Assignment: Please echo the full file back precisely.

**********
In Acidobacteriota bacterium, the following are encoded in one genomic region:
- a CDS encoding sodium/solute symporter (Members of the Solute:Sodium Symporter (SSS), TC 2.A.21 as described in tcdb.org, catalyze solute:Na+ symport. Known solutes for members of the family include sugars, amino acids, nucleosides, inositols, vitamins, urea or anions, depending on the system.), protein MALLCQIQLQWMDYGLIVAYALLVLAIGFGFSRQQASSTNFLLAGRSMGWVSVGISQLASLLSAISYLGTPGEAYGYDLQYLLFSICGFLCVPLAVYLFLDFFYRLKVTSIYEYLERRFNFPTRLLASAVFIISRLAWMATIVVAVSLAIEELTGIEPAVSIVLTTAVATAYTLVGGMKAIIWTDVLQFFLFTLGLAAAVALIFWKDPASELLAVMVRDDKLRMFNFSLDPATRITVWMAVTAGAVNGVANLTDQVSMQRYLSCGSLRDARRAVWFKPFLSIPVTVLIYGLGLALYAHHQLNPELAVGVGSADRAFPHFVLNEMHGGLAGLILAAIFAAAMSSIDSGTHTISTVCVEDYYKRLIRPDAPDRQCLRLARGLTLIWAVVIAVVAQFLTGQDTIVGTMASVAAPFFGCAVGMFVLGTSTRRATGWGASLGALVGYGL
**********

In Acidobacteriota bacterium, the following are encoded in one genomic region:
- a CDS encoding sodium/solute symporter (Members of the Solute:Sodium Symporter (SSS), TC 2.A.21 as described in tcdb.org, catalyze solute:Na+ symport. Known solutes for members of the family include sugars, amino acids, nucleosides, inositols, vitamins, urea or anions, depending on the system.), protein MALLCQIQLQWMDYGLIVAYALLVLAIGFGFSRQQASSTNFLLAGRSMGWVSVGISQLASLLSAISYLGTPGEAYGYDLQYLLFSICGFLCVPLAVYLFLDFFYRLKVTSIYEYLERRFNFPTRLLASAVFIISRLAWMATIVVAVSLAIEELTGIEPAVSIVLTTAVATAYTLVGGMKAIIWTDVLQFFLFTLGLAAAVALIFWKDPASELLAVMVRDDKLRMFNFSLDPATRITVWMAVTAGAVNGVANLTDQVSMQRYLSCGSLRDARRAVWFKPFLSIPVTVLIYGLGLALYAHHQLNPELAVGVGSADRAFPHFVLNEMHGGLAGLILAAIFAAAMSSIDSGTHTISTVCVEDYYKRLIRPDAPDRQCLRLARGLTLIWAVVIAVVAQFLTGQDTIVGTMASVAAPFFGCAVGMFVLGTSTRRATGWGASLGALVGYGL